The number of people employed in the clay brick sector has gradually decreased from the 60s due to reduction of factories and increased productivity in the existing ones. However, a considerable employment loss followed the already mentioned economic crisis. The overall sector employed 13.5 million workers in 2007 (7% of the European total workforce and more than any other industrial sector in Europe), but more than 1 million jobs have been lost since 2007, especially in Countries such as Spain, Portugal, Italy and Greece. INSYSME innovative solutions are deemed to support employment in the construction sector, even though a more precise estimation is not possible at this stage, as employment also depends on the actual production growth. In any case, we can take into account a small annual hypothetical increase of 0,5%, i.e. 1% in two years, and consider a linear approach: the two-year increase of production would lead to an increase of 100 employees on 10.000 units. Considering that Italy and Portugal alone have currently about 15.000 workers in the sector, and Europe overall 83.000 the impact on employment, although very roughly and approximately calculated, is clear. On top of impact on workers strictly connected to the clay production industry, project results as guidelines and recommendations for code and standard updating should create a new demand for more qualified structural engineers and service providers. This can result either in the need to hire additional more skilled staff or in the need to train existing personnel for higher level professional activities.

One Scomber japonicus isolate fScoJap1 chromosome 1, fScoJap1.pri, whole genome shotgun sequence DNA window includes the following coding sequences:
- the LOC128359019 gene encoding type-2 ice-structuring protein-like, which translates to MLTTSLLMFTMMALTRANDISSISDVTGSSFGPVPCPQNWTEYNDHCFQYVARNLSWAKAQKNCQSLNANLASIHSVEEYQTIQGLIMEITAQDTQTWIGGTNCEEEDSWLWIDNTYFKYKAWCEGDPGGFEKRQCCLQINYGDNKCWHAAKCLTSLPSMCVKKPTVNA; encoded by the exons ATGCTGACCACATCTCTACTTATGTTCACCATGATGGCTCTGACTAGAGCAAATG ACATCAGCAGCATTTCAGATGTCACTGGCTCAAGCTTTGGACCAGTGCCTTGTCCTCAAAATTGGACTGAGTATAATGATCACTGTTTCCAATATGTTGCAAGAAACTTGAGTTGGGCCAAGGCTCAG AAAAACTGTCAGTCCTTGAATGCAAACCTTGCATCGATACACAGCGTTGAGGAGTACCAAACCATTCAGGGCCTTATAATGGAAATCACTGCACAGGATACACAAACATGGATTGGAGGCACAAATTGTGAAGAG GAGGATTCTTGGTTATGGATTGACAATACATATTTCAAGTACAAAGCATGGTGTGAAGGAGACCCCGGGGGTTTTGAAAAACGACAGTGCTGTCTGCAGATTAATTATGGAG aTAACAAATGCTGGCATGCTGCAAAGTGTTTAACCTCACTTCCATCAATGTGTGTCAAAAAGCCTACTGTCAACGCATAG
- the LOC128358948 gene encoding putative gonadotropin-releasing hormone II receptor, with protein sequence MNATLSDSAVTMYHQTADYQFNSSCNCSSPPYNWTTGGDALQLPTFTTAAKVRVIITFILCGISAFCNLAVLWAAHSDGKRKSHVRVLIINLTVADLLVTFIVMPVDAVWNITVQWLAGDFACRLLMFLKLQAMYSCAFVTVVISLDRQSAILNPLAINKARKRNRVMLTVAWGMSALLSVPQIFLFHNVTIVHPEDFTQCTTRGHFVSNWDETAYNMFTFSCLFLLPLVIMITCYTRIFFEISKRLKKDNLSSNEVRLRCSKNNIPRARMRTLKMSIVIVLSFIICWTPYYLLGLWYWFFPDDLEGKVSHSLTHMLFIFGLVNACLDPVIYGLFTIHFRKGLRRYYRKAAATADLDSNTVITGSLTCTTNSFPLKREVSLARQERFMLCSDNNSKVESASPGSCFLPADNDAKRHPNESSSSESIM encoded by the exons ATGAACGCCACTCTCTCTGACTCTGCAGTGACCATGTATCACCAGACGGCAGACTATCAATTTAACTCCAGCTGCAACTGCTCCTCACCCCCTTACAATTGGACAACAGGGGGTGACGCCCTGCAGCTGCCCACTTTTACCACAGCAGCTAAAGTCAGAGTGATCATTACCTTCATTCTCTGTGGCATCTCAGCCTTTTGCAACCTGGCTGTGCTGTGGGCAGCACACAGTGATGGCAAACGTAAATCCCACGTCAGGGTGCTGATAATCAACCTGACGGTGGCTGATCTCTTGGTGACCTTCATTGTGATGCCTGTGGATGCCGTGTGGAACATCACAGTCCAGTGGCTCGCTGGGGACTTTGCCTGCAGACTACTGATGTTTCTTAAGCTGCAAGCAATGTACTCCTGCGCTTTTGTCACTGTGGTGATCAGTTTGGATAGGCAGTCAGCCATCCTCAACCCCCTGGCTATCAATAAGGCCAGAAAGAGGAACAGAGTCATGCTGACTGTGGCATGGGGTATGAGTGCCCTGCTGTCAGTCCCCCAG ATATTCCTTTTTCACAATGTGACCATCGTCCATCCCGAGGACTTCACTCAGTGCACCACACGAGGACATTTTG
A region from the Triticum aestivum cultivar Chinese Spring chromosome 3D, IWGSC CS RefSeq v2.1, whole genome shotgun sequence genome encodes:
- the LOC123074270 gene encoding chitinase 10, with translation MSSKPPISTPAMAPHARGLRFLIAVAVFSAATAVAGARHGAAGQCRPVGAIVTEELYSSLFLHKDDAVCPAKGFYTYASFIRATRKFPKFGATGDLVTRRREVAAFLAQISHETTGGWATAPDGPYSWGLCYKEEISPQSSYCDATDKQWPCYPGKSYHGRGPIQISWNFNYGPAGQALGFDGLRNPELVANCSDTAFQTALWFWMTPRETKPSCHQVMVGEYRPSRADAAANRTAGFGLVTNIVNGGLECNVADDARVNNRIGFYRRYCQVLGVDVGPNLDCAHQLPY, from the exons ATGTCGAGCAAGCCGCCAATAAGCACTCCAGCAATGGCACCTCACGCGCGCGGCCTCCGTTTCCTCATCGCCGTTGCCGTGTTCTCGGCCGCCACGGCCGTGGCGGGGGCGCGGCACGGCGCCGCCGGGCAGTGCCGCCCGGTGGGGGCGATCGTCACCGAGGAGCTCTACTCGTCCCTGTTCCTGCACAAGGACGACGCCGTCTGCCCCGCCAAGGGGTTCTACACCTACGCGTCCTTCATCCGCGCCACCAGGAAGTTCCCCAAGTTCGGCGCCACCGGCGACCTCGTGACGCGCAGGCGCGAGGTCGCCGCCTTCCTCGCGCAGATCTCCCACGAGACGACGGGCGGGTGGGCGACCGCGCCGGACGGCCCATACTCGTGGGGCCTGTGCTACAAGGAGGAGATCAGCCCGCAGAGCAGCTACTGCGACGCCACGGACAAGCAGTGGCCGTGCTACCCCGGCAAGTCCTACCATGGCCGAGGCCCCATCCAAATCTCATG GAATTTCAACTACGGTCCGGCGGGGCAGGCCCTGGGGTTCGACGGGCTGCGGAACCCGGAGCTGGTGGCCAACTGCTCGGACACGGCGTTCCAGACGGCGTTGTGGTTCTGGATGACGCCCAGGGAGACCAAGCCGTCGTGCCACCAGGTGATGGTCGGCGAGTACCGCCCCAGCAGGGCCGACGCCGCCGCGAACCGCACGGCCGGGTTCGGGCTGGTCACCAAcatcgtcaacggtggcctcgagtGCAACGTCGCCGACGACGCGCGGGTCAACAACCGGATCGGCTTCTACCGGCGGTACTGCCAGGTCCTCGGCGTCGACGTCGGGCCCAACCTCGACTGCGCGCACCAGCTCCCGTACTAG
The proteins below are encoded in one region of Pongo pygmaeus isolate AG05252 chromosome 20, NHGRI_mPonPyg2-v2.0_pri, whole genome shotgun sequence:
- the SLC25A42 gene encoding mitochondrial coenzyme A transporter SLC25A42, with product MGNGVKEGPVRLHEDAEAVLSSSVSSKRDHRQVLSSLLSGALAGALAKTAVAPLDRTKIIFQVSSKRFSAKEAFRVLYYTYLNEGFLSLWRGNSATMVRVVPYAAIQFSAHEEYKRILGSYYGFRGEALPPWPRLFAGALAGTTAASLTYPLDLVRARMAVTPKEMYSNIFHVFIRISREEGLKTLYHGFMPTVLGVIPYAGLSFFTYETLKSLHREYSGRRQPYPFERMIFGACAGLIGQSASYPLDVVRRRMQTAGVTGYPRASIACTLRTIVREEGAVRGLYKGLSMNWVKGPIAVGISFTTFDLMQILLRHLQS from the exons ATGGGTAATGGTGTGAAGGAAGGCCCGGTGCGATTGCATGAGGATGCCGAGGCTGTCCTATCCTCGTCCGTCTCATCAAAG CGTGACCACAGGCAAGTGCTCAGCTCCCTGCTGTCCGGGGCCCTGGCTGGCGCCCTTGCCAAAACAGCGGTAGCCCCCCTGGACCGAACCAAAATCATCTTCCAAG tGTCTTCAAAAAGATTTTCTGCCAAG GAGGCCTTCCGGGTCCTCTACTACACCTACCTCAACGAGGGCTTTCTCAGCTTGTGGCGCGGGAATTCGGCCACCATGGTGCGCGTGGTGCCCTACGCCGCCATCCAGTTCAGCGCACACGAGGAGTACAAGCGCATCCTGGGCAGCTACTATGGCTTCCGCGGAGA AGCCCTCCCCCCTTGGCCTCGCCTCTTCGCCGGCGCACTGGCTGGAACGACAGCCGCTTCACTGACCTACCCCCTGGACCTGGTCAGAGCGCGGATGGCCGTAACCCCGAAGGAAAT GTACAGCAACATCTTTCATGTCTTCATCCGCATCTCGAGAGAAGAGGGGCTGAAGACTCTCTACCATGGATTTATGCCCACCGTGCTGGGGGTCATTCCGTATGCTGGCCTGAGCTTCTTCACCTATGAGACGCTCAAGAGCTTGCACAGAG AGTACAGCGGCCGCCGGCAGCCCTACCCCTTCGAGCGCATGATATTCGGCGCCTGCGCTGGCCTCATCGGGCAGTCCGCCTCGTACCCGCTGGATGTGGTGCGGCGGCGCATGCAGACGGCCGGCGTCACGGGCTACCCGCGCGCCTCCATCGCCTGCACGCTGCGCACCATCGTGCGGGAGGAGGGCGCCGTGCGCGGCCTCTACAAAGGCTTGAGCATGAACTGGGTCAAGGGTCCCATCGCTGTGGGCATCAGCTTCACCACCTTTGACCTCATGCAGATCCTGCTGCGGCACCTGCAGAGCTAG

Impact on safety and quality of life